RUSSIA/CIS RISKWATCH – ISSUE 11 – JANUARY 2017

Welcome


Dear Friends and Colleagues,

Welcome to this, the 11th edition of the Russia/CIS RiskWatch Newsletter.

A couple of weeks ago some media reported the departure of a train for London. Nothing unusual in that you might think, but the train in question is travelling 12,000km, across seven countries, and is the first ever rail freight service to link China (the train's point of departure was Beijing) and London.

In this edition, we discuss one of the greatest industrial initiatives of recent times, destined to revolutionise global trade flows by creating new land and sea transport hubs and corridors across the Eurasian landmass, in the process creating jobs and infrastructure, and changing lives for hundreds of millions of consumers. I'm talking of course of China's ambitious 'One Belt, One Road' ('OBOR') project, often dubbed the 'New Silk Road'. Best described as a forward-looking strategy rather than a single cohesive infrastructure project, it is an unprecedented projection of economic and diplomatic might, integrating China's export-dominated production industries with consumer markets across the world. The 'belt' includes countries on the original Silk Route, through Central and South Asia and into Europe, while the 'road' includes a network of ports creating a maritime 'silk road' linking China with South Asia, the Middle East and East Africa. The scale of the ambition sets it alongside such industrial marvels as the creation of the Suez Canal in the 19th century, and the Panama Canal in the 20th century.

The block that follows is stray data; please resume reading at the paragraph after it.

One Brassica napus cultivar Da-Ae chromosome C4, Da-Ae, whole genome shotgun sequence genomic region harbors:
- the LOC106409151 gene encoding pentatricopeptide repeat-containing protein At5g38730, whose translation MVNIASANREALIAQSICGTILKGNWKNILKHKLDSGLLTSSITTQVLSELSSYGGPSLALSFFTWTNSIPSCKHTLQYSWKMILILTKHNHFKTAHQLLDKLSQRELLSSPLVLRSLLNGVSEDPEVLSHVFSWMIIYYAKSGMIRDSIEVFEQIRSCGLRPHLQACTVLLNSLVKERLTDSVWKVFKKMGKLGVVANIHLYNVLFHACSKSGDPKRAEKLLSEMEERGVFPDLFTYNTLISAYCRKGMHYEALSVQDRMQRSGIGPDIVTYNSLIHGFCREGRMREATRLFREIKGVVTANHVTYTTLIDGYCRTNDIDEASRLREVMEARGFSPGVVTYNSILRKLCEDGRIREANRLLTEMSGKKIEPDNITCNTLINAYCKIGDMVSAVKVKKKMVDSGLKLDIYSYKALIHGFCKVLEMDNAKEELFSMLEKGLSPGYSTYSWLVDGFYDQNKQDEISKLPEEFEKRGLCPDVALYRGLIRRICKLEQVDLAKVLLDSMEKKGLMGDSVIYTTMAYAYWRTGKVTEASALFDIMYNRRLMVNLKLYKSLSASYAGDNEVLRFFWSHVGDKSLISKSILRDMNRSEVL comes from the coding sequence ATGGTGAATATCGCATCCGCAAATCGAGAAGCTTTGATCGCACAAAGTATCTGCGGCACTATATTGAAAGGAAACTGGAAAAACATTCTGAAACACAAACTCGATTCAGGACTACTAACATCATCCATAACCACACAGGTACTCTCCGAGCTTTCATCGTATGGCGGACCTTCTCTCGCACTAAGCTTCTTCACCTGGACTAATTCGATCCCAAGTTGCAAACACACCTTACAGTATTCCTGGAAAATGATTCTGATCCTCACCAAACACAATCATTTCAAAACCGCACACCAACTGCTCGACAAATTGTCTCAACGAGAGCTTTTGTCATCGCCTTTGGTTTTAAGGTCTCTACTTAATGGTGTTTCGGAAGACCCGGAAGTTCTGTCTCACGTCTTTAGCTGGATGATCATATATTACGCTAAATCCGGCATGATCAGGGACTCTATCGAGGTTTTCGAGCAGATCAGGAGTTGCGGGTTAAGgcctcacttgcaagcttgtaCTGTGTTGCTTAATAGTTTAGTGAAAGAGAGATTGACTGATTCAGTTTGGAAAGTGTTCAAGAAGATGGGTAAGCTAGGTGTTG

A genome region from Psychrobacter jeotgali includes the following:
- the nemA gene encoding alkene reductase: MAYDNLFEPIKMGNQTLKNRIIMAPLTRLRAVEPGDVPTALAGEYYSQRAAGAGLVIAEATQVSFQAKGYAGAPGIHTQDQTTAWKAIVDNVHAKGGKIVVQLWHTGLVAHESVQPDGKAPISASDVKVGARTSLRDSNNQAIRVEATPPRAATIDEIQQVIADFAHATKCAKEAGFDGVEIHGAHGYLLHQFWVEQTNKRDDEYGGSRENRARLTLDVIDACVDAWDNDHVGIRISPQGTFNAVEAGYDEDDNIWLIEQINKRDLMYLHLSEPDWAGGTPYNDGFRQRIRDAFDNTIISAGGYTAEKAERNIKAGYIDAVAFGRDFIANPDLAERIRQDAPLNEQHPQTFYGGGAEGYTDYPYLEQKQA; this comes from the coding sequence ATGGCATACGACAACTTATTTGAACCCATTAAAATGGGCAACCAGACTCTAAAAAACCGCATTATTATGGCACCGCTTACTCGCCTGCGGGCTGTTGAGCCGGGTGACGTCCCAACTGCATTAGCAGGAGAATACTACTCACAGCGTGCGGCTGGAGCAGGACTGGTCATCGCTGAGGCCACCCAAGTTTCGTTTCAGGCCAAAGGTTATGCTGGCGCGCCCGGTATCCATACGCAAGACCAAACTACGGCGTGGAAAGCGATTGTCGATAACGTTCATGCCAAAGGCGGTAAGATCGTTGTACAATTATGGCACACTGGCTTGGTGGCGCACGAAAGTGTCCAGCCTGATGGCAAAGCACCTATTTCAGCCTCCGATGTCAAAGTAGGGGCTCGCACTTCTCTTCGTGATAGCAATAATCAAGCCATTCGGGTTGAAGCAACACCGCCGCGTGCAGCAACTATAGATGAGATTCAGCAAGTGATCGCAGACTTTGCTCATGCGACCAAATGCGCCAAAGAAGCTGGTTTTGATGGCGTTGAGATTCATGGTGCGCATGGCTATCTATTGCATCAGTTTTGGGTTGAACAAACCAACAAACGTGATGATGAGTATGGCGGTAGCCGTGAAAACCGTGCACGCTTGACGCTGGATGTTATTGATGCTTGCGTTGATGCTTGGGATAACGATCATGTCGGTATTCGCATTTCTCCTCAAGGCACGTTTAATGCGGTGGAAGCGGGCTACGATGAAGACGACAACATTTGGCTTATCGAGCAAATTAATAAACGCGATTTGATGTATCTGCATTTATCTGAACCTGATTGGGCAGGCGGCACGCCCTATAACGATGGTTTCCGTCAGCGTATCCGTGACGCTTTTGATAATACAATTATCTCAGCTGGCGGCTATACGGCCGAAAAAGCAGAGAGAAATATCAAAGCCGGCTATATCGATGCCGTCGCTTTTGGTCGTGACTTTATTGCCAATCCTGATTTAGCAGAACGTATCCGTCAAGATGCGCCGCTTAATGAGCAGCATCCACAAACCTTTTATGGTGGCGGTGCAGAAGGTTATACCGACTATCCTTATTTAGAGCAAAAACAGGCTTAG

But such major changes to the status quo can be disruptive and controversial, and OBOR is no different. There have been community disturbances in a number of countries along the route, including Kazakhstan and, just last week, Sri Lanka. Networking across such varied political, social, economic and geographic environments creates a volatile risk profile for businesses and individuals which needs to be addressed. In this edition, I am delighted to present three Control Risks experts presenting their analysis of the risks and opportunities across the OBOR project, including the views from China, Kazakhstan and a practical summary for risk mitigation.

As ever, we welcome your feedback on anything you have seen or read in this newsletter, as well as suggestions for future topics. May I also take this opportunity to wish all our readers a very successful 2017.

Sincerely yours,

 Tim Stanley

Tim Stanley

Senior Partner, Control Risks Russia/CIS